Book Review: Binti by Nnedi Okorafor

Image result for binti

Honestly I could not sing the praises of Dr. Okorafor’s writing enough. While this book is a novella and therefore shorter than the format we are most used to, the author build a very clear world that include history, politics, and culture. All of which are complicated subjects to accurately relay and build, but she does so with ease.
Binti is at it’s heart the story of coming of age and what that means. Binti decides to do something no one in her culture would, especially as a woman, and travel off planet to get a formal education. I think what the best part of this plot is that Binti never tries to shame or ignore her culture, rather she finds her Himba traditions as a great source of pride and comfort. While also recognizing she has to break some rules in order to pursue her dreams. We all hope that it is a smooth successful journey for Binti who is an immediately endearing character, however in an infinity expanding universe, she runs into trouble, not of her making. As there are two books that follow this one, it can be assumed she survives, so I’ll stop here rather than ruining the whole plot.


Em, the Woman Left Behind {a critical analysis of “Earth Abides” by George R. Stewart

The novel Earth Abides by George R. Stewart explores the rebuilding of a small society after a catastrophic event. Afterwards, the rebuild is chronicled through the generations of a family, Ish and his wife, Em. This book shows the progression of the generation that follows the one that survived the catastrophe and how, as the years go by, their children revert to a lifestyle more suited to their environment. While adapting to this rehashed hunter-gatherer lifestyle, however, what you notice about this novel is how quickly women fall to the wayside. In the development of characters, many women in this book, including Em, were relegated to the margins of their own story. Each woman is more or less a mere copy of the other ones mentioned, leaving a great flatness in half of the population of “The Tribe,” the women contributing almost nothing besides bearing more sons who become central characters. In this novel, Stewart does not do the women characters of his reconstructed world justice, especially Em.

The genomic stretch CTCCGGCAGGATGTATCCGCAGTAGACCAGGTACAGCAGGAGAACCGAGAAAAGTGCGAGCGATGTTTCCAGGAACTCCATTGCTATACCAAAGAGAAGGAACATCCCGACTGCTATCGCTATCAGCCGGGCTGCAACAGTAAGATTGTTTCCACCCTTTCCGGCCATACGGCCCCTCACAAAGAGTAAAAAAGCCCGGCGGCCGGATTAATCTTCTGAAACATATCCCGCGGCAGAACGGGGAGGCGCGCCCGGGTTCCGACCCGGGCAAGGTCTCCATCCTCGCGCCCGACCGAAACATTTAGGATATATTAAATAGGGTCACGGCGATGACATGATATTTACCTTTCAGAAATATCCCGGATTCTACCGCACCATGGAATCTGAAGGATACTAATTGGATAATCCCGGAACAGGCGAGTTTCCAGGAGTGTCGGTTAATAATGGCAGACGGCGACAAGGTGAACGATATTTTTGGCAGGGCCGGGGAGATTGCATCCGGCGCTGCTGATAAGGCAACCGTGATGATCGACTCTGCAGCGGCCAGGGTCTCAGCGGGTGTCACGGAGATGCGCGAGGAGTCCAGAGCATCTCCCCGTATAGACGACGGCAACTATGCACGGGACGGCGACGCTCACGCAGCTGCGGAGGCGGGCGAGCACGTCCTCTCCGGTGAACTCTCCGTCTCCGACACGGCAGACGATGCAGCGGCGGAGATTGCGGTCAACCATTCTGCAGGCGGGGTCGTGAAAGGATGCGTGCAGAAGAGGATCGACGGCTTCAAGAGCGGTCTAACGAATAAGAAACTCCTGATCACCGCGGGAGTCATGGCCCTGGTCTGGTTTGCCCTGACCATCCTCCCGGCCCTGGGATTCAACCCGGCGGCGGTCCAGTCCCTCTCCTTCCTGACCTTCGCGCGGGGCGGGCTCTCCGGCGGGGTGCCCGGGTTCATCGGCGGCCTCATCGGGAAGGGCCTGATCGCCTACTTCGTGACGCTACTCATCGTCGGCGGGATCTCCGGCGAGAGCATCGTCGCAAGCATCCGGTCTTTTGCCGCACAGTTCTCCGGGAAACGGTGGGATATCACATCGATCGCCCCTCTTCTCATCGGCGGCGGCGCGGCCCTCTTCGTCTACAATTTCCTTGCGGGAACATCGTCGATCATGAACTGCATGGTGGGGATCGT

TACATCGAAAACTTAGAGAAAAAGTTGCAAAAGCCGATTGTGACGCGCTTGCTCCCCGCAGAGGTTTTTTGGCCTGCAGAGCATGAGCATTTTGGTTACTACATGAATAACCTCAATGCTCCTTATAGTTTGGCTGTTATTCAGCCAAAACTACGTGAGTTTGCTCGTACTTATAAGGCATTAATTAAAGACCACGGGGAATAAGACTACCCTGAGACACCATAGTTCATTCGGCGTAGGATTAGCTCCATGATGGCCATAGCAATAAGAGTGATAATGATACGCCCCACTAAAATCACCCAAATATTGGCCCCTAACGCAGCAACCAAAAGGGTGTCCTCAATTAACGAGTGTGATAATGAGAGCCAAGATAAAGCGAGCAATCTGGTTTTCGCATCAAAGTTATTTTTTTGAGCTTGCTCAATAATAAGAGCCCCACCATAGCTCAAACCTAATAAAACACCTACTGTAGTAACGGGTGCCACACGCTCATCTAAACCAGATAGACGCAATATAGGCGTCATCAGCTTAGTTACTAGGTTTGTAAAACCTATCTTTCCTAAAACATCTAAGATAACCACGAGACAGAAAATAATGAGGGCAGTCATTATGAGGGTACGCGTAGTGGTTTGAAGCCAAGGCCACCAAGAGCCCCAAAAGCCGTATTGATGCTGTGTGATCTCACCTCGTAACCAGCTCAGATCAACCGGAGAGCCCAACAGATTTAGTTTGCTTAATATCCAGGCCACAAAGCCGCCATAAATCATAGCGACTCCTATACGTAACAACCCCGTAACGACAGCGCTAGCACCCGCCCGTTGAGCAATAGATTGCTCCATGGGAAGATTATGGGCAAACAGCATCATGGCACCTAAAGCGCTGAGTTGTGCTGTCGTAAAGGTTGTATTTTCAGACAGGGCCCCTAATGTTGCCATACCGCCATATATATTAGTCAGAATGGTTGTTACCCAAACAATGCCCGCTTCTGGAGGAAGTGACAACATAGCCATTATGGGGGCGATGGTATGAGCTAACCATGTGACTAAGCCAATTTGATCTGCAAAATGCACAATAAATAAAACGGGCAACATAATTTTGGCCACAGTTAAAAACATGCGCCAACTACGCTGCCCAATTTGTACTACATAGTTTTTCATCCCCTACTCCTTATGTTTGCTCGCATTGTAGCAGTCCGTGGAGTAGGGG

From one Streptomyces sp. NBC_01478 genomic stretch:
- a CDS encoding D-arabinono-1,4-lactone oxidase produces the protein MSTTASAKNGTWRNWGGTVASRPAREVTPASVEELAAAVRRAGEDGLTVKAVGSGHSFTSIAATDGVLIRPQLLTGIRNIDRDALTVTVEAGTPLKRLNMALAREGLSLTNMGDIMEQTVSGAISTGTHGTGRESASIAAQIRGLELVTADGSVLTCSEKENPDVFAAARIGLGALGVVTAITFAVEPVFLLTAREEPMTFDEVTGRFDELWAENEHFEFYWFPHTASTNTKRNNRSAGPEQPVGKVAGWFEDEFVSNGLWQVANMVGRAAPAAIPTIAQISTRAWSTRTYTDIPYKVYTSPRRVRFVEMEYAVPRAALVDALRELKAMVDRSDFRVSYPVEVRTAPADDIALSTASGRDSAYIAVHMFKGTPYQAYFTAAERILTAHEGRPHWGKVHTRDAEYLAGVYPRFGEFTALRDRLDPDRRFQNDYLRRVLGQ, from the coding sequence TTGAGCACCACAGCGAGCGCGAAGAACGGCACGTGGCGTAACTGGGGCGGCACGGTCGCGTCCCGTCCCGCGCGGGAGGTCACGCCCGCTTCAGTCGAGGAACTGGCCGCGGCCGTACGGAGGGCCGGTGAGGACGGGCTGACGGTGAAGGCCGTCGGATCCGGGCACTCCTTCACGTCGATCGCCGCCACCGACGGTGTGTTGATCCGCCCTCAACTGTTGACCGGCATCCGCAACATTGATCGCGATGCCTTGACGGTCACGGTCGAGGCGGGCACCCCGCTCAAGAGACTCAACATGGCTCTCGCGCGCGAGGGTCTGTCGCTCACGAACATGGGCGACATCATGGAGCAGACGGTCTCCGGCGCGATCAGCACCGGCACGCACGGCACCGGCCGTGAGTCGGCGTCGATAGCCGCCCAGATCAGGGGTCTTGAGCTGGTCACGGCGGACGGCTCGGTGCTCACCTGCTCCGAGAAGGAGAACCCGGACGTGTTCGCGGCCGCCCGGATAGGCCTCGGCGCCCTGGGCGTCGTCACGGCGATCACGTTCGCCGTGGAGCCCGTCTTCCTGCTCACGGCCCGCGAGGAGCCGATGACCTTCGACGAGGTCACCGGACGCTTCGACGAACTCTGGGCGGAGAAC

Em who is given the title of “Mother of Nations,” is only referred to when she gives birth to children after the first part of the book. Besides the first section of the book, her involvement and actions seemed to be based solely upon birthing and raising children. While some may assume that this is reasonable in hunter-gather type societies, based upon the need to survive, most roles in these types of societies were actually egalitarian. Now, the argument could be made that if a woman is rearing children then it should be intuitive that they are relegated to restricted roles, because they would not be able to provide food. However, in studies of the origins of gender, such as the one done by Sandra Bowdler and Jane Balme, they say:

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Beautiful Darkness: A Review


If you are anything like me and enjoy having your feelings hurt read this. A tale of fairly Lilliputian proportions, we peek into the grotesque under growth of a forest. In this forest childlike creatures who originate from the body of a dead child, enter the world completely unaware of the consequences of their actions. Honestly this would have been less disturbing had the characters been animals, as I understand the circle of life, but the plot so revolves around making us confront nature. And all of the effects of general naivete, and rapid decomposition. Disclaimer, I am by no means of weak constitution and even I was off put by this, thus the rating, excellent storytelling. Maybe not a story you want to see..